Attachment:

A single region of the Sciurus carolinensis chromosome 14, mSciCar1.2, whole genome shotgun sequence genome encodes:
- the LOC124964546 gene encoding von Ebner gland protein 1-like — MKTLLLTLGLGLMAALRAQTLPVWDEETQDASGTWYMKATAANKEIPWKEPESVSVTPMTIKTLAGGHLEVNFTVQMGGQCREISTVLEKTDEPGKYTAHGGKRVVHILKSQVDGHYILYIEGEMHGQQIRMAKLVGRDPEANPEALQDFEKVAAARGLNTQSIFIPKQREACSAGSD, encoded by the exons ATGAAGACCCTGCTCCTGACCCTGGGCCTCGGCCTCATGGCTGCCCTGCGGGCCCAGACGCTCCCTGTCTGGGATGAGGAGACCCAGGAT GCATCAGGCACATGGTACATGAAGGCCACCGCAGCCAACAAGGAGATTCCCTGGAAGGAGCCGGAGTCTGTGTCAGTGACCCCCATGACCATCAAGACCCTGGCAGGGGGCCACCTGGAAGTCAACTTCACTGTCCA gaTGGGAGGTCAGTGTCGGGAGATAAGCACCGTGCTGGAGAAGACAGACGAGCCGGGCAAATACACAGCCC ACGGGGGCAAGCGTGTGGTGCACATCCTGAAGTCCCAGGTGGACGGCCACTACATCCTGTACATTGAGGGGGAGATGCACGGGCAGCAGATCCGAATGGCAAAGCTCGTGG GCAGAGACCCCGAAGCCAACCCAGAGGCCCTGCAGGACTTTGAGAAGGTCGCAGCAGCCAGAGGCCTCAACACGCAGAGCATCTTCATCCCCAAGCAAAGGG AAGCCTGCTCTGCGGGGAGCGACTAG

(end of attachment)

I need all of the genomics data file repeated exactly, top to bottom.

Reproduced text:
A single region of the Sciurus carolinensis chromosome 14, mSciCar1.2, whole genome shotgun sequence genome encodes:
- the LOC124964546 gene encoding von Ebner gland protein 1-like — MKTLLLTLGLGLMAALRAQTLPVWDEETQDASGTWYMKATAANKEIPWKEPESVSVTPMTIKTLAGGHLEVNFTVQMGGQCREISTVLEKTDEPGKYTAHGGKRVVHILKSQVDGHYILYIEGEMHGQQIRMAKLVGRDPEANPEALQDFEKVAAARGLNTQSIFIPKQREACSAGSD, encoded by the exons ATGAAGACCCTGCTCCTGACCCTGGGCCTCGGCCTCATGGCTGCCCTGCGGGCCCAGACGCTCCCTGTCTGGGATGAGGAGACCCAGGAT GCATCAGGCACATGGTACATGAAGGCCACCGCAGCCAACAAGGAGATTCCCTGGAAGGAGCCGGAGTCTGTGTCAGTGACCCCCATGACCATCAAGACCCTGGCAGGGGGCCACCTGGAAGTCAACTTCACTGTCCA gaTGGGAGGTCAGTGTCGGGAGATAAGCACCGTGCTGGAGAAGACAGACGAGCCGGGCAAATACACAGCCC ACGGGGGCAAGCGTGTGGTGCACATCCTGAAGTCCCAGGTGGACGGCCACTACATCCTGTACATTGAGGGGGAGATGCACGGGCAGCAGATCCGAATGGCAAAGCTCGTGG GCAGAGACCCCGAAGCCAACCCAGAGGCCCTGCAGGACTTTGAGAAGGTCGCAGCAGCCAGAGGCCTCAACACGCAGAGCATCTTCATCCCCAAGCAAAGGG AAGCCTGCTCTGCGGGGAGCGACTAG